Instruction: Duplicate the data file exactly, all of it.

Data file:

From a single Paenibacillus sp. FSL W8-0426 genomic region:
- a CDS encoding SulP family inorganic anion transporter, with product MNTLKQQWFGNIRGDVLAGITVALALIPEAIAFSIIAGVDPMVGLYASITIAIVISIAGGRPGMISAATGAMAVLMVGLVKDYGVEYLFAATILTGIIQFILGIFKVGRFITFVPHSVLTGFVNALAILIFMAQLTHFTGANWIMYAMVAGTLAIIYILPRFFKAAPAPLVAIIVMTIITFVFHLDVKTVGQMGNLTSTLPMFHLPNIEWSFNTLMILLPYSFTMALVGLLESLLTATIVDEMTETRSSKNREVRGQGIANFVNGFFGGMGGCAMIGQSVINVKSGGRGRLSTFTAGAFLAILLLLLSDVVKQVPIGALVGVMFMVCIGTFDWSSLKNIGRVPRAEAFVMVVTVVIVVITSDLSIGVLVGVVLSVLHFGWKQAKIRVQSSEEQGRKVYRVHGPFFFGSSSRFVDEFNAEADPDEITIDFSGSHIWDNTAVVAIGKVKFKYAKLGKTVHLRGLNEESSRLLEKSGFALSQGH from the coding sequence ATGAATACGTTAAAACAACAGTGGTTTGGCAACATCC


From a single Paenibacillus sp. FSL W8-0426 genomic region:
- a CDS encoding SulP family inorganic anion transporter, with product MNTLKQQWFGNIRGDVLAGITVALALIPEAIAFSIIAGVDPMVGLYASITIAIVISIAGGRPGMISAATGAMAVLMVGLVKDYGVEYLFAATILTGIIQFILGIFKVGRFITFVPHSVLTGFVNALAILIFMAQLTHFTGANWIMYAMVAGTLAIIYILPRFFKAAPAPLVAIIVMTIITFVFHLDVKTVGQMGNLTSTLPMFHLPNIEWSFNTLMILLPYSFTMALVGLLESLLTATIVDEMTETRSSKNREVRGQGIANFVNGFFGGMGGCAMIGQSVINVKSGGRGRLSTFTAGAFLAILLLLLSDVVKQVPIGALVGVMFMVCIGTFDWSSLKNIGRVPRAEAFVMVVTVVIVVITSDLSIGVLVGVVLSVLHFGWKQAKIRVQSSEEQGRKVYRVHGPFFFGSSSRFVDEFNAEADPDEITIDFSGSHIWDNTAVVAIGKVKFKYAKLGKTVHLRGLNEESSRLLEKSGFALSQGH from the coding sequence ATGAATACGTTAAAACAACAGTGGTTTGGCAACATCC